Vegan minced meat substitute with a texture very similar to ground beef. Made with black beans, tofu and lentils. A real protein bomb with a nutty taste! Perfect in sauces.
The texture of this minced meat substitute is really similar to ground meat, especially in sauces. However, the taste is quite different. This is just a gently warning that this substitute doesn't taste 1 to 1 like meat, in case that's what you're looking for. The taste is slightly nutty, especially if you add the sesame oil. Personally, I think it gives any recipe a nice twist. Also feel free to use any spices you like and make this recipe yours!
How to use this vegan minced meat substitute
Here are some recipe ideas that usually contain meat that you can easily transform into a vegan dish by using this vegan minced meat substitute.
- Bolognese sauce: it is well-known that every family has a favorite tomato sauce. I'm not saying that by using this minced meat substitute to make your family Bolognese sauce, it will come close to your childhood memories. But who knows, maybe the sauce using this substitute will become a new family favorite?
- Chili sin carne: perfect to make a meat free chili that is not only loaded with veggies but also has that really nice minced texture.
- Stuffed peppers or zucchini boats: whether you stuff them solely with this minced meat substitute, combined with rice or with tomato sauce, this should be a hit!
- Wraps: give your wrap filling some bite by adding this meat substitute and increase its protein content.
- Vegetable stir fry: why not bring your vegetable stir fry to the next level by adding this minced meat substitute?
High in protein
This recipe combines three plant-based ingredients that are high in protein to make the perfect minced meat substitute.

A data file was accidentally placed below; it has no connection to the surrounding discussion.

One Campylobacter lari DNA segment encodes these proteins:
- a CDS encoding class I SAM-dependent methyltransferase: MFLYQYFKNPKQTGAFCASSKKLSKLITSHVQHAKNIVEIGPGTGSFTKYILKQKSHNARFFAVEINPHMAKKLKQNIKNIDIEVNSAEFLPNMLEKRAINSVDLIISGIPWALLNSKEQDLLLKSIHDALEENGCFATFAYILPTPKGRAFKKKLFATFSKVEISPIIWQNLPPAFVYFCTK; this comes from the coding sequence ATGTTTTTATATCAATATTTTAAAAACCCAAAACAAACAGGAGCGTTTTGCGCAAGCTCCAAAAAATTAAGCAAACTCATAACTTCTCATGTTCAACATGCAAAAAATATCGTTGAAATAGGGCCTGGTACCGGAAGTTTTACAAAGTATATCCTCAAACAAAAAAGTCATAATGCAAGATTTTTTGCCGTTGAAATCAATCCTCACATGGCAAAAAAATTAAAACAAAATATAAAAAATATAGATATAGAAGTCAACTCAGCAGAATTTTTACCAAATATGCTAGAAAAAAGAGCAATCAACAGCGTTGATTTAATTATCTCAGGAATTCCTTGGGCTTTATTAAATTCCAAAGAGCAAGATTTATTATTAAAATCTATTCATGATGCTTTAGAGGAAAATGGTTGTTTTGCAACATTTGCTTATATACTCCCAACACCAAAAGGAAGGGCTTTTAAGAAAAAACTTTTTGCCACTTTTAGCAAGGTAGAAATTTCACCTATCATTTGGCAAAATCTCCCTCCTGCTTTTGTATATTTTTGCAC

- Black beans: 5 g protein/100 g
- Firm tofu: 9 g protein/100 g
- Red lentils: 12 g protein/100 g
To give you a direct comparison, ground beef contains approximately 20 g protein/100 g.
More vegan recipes here
Vegan minced meat substitute
- 200 g canned black beans* dry weight
- 200 g firm tofu
- 50 g coral lentils dry weight
- 3 teaspoon sweet or smoked paprika
- 2 teaspoon cumin
- 1 pinch of salt and pepper
- 2 tablespoon olive oil
- ½ teaspoon sesame oil
- Start by cooking the lentils according to the instructions on the packaging. Stop cooking a little before the indicated time, so that they are "al dente" (ten minutes were sufficient in my case). Rinse them under cold water when they are done.
- While the lentils are cooking, crumble the tofu over a bowl with your hands.
- Drain the black beans. Add them to the tofu.
- Now, add the lentils to the mixture.
- Use a whisk to mix and crush the ingredients. Continue until you get a grainy, chopped-like mix.
- Finally add the spices and whisk again.
- In a frying pan, coated with olive oil, fry the mixture over medium-high heat for about 10 minutes. The mix should become drier and firmer.